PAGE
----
Continuing with my coverage of speakers and filmmakers that will be at GloryReelz Christian Film Festival, I’m excited to introduce filmmaker Gary Bosek whose film The Messenger’s Box is one of the festival finalists.
When did you first discover a love for film?
I started in Public Access doing a sketch comedy/variety show, We incorporated short film segments into the show, and that’s where I discovered my love for storytelling through film.
What faith-based films have you been a part of?
My own, The Messenger’s Box. As well, I played the Leader of the Roman Empire in Polycarp with Henline Productions. There have been other productions, but these are the main ones. I plan on doing more. In fact, we are in the final writing stages of our next film.
What led you to go from acting in front of the camera to working behind the scenes?
I have done it from the beginning. When I first started, I was often the director, the cinematographer, as well as talent.
What is your favorite job – acting, directing, or writing?
That is a tough question. I would say I enjoy acting and directing equally. I don’t enjoy writing as much, though I do enjoy it, just not as much as the process of directing or acting.
Tell us about The Messenger’s Box and your involvement in it.
This film was written by Janie Smith, Produced by Bob Smith and Brian Chambers. I was the director as well as chief editor. We never reached our funding goals, but decided to go forward with it in faith.
The producers and I decided from the beginning that this movie would be for God’s Glory, and in doing so we were blessed with every resource we needed despite the micro-budget. I expect as our budgets increase and God has his hand in our projects, that they will continue to get even better, but the bottom line is we put our Lord first and foremost before everything. The movie was shot over a years time due to the small budget as well as the fact a lot of our cast was high school kids and they were only available on weekends. So we shot mostly on weekends, the first three Saturdays of every month to be exact. The fact that everyone remained committed and focused on the film for well over a year, on a volunteer basis, speaks volumes to what God can do if you put him first and the dedicated people he will bless the project with.
The script was changed quite a bit from the original, as we raised the stakes and augmented the “hero’s journey” , and even added some scenes with comedic relief (I have a big background in sketch comedy) within the realistic confines of the budget, but we remained true to the central story. It was all truly an act of love from cast to crew, as we even got many extras in the area to show up and dedicate their time.
What do you hope that people will get out of the movie?
As with all movies I do , I hope to move people at a profound level-in a way that glorifies the Lord. The “box” is the central focus of the movie, but if you really watch and listen to whats happening , its not about the box at all, but rather the love of God and what HE can do under all circumstances.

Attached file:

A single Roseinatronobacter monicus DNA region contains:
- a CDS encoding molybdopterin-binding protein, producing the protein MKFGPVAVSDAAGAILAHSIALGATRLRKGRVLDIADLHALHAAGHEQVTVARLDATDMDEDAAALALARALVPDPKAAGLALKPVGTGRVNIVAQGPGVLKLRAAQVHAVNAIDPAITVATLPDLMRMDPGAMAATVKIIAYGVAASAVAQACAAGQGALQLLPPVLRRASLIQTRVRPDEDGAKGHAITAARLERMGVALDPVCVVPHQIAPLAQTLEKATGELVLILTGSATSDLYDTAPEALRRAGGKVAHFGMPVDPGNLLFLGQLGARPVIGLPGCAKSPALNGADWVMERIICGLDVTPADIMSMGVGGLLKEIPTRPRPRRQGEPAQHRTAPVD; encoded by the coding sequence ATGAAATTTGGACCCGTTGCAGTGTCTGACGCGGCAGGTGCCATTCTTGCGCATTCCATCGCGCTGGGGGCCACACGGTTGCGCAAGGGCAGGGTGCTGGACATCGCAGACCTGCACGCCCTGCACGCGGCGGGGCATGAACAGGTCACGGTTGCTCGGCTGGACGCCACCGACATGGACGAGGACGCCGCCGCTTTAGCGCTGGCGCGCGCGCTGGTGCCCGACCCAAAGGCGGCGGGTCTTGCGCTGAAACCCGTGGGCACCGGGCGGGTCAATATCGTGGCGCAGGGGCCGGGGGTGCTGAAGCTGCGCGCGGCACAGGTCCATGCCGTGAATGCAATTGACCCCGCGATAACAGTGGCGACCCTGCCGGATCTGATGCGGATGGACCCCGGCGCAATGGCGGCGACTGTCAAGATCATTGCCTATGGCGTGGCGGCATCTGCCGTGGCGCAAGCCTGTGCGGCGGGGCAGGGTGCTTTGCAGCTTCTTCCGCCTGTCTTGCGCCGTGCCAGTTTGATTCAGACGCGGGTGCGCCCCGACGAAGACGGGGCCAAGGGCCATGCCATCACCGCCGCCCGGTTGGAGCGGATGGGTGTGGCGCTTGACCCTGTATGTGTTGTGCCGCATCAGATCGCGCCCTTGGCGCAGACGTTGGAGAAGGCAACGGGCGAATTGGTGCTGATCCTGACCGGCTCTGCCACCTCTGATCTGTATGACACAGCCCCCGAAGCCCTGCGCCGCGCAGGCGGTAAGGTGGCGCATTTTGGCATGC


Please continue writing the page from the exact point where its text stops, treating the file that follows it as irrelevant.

What advice would you offer someone wanting to become a director?
First learn the production process. Edit, act, do audio, be a script supervisor, do it all. When you learn how to edit a film, you can then understand what you need to do to put it together. When you know what an actor goes through, you can then become better at communicating with actors. But its important to understand that directing is so much more than technical skills. Its also people skills, organizational skills, and knowing how to talk to people, bring out the best in them, and collaborate. If you don’t come in with a plan, you’re heading for disaster. At the same time, nobody likes to work for a dictator, so involving the appropriate people in the creative process at the appropriate times is important. This is key, so study set etiquette, hierarchy, and protocol so you know when it’s being broken and who to fire. (just kidding about that one) but do study it-because it’s the oil in the machine and it has to be right for the creative process to fully reach its potential. There is nothing that drags down a film production process than when there is no plan, and no hierarchy and improper etiquette. Once these things are mastered, then we can get creative, and it’s an amazing thing.
Don’t just start directing things, take the time to learn the process first. You can learn the hard way, or take the advice of people who have done it. So always be willing to listen and learn. Be teachable no matter how much you think you know or where you are at in your career. The minute you think you know it all, is the minute you should quit doing films. We are always learning. A humble , servant heart is important , not only in directing but in life in general.
Just looking forward to our next film . We are in the last phases of the writing process, and the producers have already talked to Pure Flix about our next movie. The Producers are also in talks with investors to make the film come to fruition. I am looking forward to it. It will be another faith-based film.
Photos courtesy of Photography by Debra.